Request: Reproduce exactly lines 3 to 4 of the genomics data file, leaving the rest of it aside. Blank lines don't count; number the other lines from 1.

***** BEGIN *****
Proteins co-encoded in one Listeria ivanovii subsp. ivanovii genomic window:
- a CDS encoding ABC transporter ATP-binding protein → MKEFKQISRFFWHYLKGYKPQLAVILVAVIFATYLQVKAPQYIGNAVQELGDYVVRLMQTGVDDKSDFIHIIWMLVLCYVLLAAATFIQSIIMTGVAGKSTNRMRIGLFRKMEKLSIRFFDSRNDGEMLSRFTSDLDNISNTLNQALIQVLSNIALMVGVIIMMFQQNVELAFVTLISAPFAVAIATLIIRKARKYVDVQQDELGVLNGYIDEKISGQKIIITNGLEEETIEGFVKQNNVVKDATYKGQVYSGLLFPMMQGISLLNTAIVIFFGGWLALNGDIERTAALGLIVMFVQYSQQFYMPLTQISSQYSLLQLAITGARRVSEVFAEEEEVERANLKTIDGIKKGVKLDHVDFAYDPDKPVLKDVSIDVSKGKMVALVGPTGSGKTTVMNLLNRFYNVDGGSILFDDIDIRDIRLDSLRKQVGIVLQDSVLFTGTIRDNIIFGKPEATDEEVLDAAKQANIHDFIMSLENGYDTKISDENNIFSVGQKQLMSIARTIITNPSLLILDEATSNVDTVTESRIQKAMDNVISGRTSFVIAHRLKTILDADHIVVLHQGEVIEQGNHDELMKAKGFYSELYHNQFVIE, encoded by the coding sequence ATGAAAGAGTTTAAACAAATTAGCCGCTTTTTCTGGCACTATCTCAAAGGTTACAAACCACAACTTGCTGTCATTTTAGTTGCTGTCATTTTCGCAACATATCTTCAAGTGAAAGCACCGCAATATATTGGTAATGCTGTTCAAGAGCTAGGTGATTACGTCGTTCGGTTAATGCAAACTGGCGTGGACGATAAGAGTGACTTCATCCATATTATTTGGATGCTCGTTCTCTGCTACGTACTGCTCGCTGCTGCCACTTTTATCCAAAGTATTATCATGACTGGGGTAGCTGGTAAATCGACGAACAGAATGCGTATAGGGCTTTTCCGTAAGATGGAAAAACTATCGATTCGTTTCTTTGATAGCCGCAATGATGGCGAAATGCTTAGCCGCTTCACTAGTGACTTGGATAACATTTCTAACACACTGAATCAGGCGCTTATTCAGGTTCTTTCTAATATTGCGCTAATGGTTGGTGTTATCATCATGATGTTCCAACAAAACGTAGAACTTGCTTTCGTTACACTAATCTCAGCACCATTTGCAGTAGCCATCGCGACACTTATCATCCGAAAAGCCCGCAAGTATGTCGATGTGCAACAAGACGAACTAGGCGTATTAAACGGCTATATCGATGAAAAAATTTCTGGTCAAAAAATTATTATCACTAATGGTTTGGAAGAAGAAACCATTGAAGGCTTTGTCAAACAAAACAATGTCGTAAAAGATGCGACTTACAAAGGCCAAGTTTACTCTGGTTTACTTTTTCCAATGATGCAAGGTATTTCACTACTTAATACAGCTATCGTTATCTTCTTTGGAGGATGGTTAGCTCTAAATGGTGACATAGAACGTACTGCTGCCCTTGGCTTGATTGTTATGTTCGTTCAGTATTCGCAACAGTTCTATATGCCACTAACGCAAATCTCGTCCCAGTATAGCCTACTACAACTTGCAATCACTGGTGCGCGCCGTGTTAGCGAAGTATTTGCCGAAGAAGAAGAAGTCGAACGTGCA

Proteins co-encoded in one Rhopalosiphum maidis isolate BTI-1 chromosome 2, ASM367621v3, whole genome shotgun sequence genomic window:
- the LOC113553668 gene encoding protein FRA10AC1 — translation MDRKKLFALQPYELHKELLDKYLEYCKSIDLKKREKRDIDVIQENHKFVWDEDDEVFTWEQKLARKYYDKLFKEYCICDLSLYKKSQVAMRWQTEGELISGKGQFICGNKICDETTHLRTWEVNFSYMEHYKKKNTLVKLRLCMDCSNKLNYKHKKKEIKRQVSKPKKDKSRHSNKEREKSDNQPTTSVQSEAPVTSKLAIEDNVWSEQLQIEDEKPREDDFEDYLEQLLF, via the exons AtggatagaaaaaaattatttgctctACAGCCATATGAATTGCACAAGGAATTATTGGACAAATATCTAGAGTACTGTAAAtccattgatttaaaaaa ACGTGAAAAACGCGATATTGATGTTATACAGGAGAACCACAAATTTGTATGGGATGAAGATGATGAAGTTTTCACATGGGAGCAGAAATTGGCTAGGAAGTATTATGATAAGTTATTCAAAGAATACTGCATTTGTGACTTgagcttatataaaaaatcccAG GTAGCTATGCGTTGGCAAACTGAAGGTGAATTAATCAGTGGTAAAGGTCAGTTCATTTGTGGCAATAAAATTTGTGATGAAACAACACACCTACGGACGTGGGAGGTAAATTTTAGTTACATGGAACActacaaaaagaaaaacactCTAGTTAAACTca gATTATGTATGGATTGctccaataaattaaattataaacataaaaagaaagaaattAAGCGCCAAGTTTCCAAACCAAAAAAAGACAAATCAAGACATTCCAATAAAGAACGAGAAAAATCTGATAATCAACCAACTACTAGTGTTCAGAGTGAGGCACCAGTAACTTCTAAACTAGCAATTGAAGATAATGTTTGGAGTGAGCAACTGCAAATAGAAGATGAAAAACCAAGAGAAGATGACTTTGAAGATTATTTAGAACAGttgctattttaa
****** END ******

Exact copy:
Proteins co-encoded in one Rhopalosiphum maidis isolate BTI-1 chromosome 2, ASM367621v3, whole genome shotgun sequence genomic window:
- the LOC113553668 gene encoding protein FRA10AC1 — translation MDRKKLFALQPYELHKELLDKYLEYCKSIDLKKREKRDIDVIQENHKFVWDEDDEVFTWEQKLARKYYDKLFKEYCICDLSLYKKSQVAMRWQTEGELISGKGQFICGNKICDETTHLRTWEVNFSYMEHYKKKNTLVKLRLCMDCSNKLNYKHKKKEIKRQVSKPKKDKSRHSNKEREKSDNQPTTSVQSEAPVTSKLAIEDNVWSEQLQIEDEKPREDDFEDYLEQLLF, via the exons AtggatagaaaaaaattatttgctctACAGCCATATGAATTGCACAAGGAATTATTGGACAAATATCTAGAGTACTGTAAAtccattgatttaaaaaa ACGTGAAAAACGCGATATTGATGTTATACAGGAGAACCACAAATTTGTATGGGATGAAGATGATGAAGTTTTCACATGGGAGCAGAAATTGGCTAGGAAGTATTATGATAAGTTATTCAAAGAATACTGCATTTGTGACTTgagcttatataaaaaatcccAG GTAGCTATGCGTTGGCAAACTGAAGGTGAATTAATCAGTGGTAAAGGTCAGTTCATTTGTGGCAATAAAATTTGTGATGAAACAACACACCTACGGACGTGGGAGGTAAATTTTAGTTACATGGAACActacaaaaagaaaaacactCTAGTTAAACTca gATTATGTATGGATTGctccaataaattaaattataaacataaaaagaaagaaattAAGCGCCAAGTTTCCAAACCAAAAAAAGACAAATCAAGACATTCCAATAAAGAACGAGAAAAATCTGATAATCAACCAACTACTAGTGTTCAGAGTGAGGCACCAGTAACTTCTAAACTAGCAATTGAAGATAATGTTTGGAGTGAGCAACTGCAAATAGAAGATGAAAAACCAAGAGAAGATGACTTTGAAGATTATTTAGAACAGttgctattttaa